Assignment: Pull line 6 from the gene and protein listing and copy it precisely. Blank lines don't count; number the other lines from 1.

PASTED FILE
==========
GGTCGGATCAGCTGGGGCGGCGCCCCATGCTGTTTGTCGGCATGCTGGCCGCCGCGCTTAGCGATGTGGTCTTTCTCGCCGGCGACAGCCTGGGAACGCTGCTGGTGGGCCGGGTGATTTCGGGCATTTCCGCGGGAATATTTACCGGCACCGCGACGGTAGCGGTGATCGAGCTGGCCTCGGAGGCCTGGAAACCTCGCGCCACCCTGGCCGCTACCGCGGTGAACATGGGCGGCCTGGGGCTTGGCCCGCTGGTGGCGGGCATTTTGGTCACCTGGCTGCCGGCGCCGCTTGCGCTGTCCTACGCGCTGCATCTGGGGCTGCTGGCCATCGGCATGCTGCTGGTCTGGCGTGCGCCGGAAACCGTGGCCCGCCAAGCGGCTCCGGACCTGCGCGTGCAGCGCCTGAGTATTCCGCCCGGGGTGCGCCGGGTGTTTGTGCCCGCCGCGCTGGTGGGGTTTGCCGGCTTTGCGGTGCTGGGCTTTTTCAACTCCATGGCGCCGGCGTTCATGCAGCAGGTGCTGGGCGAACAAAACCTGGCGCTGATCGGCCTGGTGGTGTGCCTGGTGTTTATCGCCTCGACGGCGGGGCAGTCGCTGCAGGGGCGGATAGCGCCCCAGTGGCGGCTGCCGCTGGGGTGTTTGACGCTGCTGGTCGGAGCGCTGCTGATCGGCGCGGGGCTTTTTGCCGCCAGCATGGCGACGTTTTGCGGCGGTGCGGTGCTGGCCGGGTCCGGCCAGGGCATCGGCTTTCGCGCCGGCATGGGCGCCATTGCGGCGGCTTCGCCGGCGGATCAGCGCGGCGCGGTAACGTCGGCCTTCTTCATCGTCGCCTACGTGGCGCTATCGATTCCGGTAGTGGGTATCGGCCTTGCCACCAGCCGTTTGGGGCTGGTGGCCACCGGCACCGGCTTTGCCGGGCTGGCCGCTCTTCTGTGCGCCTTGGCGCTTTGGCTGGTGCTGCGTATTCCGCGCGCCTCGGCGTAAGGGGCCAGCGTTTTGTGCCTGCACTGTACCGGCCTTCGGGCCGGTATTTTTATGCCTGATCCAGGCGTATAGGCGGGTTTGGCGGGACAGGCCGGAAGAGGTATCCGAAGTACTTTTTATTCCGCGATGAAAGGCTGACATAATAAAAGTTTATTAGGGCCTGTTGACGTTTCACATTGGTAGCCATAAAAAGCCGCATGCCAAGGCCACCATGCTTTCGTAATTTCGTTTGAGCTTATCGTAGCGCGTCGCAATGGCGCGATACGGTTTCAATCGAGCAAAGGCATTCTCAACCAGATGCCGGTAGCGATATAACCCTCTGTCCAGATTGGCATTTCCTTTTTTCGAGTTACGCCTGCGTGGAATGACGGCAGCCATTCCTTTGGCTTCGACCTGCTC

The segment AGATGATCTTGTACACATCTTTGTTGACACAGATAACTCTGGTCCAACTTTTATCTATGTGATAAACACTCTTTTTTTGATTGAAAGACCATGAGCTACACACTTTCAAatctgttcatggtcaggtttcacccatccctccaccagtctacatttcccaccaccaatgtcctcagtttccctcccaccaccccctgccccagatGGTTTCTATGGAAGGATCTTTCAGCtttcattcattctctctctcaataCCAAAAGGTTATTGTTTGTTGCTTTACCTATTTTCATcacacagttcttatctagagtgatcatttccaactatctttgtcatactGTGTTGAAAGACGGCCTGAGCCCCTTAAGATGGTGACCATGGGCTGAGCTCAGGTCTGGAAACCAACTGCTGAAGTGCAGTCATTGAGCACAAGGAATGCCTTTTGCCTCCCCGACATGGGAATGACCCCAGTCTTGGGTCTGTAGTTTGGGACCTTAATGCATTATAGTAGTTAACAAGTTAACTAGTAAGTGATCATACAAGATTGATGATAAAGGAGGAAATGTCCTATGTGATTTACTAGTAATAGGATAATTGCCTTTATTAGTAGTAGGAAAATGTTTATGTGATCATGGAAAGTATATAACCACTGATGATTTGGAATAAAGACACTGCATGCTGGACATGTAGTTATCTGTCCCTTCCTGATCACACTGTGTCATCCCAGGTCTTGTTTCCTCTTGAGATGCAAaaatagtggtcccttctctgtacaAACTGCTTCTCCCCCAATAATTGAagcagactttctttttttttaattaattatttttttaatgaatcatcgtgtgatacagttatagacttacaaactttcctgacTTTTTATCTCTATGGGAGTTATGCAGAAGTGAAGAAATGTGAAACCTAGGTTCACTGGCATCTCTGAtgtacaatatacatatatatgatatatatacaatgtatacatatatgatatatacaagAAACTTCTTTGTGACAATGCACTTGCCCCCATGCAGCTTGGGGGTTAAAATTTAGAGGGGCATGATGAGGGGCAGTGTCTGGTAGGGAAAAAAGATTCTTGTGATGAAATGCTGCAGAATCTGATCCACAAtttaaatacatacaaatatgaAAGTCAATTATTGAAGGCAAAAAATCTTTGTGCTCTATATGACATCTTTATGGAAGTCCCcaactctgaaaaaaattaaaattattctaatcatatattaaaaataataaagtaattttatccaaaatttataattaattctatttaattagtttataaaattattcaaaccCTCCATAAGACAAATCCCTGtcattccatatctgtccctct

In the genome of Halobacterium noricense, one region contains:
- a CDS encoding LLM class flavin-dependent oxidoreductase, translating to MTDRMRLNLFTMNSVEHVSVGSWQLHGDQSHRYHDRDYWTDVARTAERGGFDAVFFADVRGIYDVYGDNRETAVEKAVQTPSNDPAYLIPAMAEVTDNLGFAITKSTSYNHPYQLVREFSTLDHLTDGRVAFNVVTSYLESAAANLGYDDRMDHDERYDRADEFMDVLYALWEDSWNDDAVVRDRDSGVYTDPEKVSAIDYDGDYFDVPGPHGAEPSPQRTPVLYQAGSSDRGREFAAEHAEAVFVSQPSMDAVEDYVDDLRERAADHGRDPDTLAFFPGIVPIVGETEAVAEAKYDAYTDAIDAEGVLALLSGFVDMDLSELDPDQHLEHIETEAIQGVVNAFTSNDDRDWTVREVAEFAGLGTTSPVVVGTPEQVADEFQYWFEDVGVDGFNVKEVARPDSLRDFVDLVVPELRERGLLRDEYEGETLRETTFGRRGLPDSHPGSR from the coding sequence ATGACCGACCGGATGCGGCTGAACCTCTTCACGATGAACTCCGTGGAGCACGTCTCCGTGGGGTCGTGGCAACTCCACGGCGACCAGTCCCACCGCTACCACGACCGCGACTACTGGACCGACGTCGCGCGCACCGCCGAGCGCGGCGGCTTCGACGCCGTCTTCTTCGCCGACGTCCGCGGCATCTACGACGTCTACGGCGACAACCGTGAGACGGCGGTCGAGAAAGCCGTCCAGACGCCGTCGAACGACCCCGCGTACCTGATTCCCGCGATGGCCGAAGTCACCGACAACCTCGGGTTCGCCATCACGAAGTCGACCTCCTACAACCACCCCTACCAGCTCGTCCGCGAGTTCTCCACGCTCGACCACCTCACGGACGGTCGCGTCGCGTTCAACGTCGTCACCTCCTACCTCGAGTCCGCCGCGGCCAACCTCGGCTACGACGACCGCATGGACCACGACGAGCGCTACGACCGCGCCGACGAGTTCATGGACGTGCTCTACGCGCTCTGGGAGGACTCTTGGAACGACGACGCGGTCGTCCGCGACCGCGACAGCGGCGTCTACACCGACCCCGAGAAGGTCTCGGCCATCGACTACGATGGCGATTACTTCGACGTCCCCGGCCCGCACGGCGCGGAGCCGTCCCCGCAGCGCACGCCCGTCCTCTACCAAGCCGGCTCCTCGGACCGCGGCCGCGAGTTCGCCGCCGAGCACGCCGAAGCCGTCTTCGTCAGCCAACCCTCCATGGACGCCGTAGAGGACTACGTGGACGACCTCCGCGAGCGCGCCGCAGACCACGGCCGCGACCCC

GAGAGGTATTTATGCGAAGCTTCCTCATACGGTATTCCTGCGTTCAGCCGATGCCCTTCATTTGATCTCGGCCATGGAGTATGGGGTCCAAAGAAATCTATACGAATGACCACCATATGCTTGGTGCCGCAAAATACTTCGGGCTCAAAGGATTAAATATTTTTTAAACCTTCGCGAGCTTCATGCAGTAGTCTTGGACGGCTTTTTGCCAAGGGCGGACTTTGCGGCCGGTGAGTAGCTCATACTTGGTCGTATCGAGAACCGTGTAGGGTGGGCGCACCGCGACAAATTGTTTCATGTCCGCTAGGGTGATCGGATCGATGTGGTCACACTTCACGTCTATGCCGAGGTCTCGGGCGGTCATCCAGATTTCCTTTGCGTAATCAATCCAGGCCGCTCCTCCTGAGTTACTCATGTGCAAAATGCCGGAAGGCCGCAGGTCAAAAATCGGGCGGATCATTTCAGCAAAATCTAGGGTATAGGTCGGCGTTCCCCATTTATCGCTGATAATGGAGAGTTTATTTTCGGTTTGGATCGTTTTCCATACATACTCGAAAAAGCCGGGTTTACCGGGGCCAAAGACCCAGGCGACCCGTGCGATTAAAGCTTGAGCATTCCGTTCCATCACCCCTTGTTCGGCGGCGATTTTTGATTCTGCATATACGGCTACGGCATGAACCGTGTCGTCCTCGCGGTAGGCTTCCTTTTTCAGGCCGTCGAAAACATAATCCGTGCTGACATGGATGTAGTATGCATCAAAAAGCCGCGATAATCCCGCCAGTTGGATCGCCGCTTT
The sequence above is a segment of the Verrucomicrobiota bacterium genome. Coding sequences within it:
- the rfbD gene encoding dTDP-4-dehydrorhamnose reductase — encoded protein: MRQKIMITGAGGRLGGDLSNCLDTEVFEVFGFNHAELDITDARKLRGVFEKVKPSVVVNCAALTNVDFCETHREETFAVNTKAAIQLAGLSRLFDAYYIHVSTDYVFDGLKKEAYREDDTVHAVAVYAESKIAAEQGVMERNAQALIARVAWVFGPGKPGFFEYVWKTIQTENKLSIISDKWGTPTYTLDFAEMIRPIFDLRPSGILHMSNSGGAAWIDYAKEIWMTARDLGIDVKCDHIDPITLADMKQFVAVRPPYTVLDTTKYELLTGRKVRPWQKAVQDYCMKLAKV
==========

The sequence above is a segment of the Verrucomicrobiota bacterium genome. Coding sequences within it: